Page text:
BOS featuresThe new version will look and feel different, with many features which will enhance the functionality within the survey design, completion and analysis.

BOS will also be mobile friendly which makes it easier for participants to complete surveys on their mobile phones or tablets – hopefully this will increase your returns!  You can even allow sharing of surveys via Facebook, Twitter or Google+.

So, what do I need to do in preparation?

 If you already have some surveys in your BOS account, please review them and close or delete any that you no longer need. This will greatly help to reduce the migration time.

We have also been advised that any unlaunched surveys with a close date set at over 2 years ago will not be migrated. If you need to keep a survey that this applies to, please ensure you modify the close date.

The Upgrade Process

The upgrade will happen towards the end of October this year. During this time, we will experience some downtime (estimated to be a day) on our University BOS account and all active surveys will be temporarily unavailable. The participants will see the message advising them to come back shortly.

Once the migration has been completed, you and your respondents will see the new updated interface.  The link to your survey will remain the same.

For more information about the upgrade date and a sneak peek into the new features and enhancements to BOS, keep checking this blog.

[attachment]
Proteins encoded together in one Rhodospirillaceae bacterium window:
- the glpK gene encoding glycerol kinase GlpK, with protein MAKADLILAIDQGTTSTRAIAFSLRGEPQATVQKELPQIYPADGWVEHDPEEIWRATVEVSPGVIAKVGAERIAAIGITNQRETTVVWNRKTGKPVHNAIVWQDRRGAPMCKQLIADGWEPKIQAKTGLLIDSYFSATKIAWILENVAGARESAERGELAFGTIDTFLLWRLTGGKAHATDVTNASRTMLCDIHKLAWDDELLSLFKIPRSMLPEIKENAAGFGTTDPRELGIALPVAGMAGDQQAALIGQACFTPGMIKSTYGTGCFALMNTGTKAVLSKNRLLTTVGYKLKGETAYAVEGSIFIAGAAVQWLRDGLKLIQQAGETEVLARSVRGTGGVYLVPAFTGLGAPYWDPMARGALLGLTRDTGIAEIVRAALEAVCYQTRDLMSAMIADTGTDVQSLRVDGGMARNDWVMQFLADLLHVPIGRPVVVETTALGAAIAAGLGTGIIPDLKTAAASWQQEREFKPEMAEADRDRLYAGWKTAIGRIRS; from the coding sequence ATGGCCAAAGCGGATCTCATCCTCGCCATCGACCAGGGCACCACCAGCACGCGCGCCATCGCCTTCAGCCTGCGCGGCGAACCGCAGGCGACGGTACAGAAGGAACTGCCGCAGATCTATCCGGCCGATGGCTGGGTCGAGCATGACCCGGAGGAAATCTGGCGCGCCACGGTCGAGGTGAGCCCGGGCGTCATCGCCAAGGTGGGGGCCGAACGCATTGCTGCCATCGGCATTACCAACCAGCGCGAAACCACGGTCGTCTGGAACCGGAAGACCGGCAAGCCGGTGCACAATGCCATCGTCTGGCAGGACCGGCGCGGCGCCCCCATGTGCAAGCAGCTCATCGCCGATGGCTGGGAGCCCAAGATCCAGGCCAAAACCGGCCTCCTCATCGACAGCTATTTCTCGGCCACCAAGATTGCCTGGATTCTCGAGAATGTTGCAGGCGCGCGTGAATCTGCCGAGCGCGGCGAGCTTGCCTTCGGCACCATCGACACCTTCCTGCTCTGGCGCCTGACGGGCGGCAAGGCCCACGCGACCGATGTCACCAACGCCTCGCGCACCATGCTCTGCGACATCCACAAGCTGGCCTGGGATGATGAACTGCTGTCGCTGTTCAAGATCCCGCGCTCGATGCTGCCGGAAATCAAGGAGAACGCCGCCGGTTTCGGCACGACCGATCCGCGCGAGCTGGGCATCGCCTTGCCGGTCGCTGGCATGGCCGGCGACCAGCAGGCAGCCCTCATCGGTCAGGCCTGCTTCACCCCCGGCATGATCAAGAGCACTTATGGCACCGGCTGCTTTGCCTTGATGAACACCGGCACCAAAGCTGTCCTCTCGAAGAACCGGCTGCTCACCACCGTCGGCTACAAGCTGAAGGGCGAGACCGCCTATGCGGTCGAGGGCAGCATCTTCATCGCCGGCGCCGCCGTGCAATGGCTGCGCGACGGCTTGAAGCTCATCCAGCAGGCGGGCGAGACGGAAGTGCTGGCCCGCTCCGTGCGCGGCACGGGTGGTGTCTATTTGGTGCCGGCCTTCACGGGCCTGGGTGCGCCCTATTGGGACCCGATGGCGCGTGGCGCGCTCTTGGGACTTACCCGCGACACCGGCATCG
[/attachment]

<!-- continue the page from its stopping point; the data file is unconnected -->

If you would like any further information or if you have questions regarding this, please contact us via the email at ltdsupport@edgehill.ac.uk or call us on 01695 650754.

 NB: Surveys containing personal information

It is worth noting that if you are collecting personal information about individuals, there are a number of legal obligations under the Data Protection Act 1998. Principle 5 of the Data Protection Act is particularly pertinent here: “Personal data processed for any purpose or purposes shall not be kept for longer than is necessary for that purpose or those purposes.” If you don’t have any specific reasons to hold on to the data, then it should be deleted. For more information about your data protection responsibilities see the ICO’s Guide to Data Protection.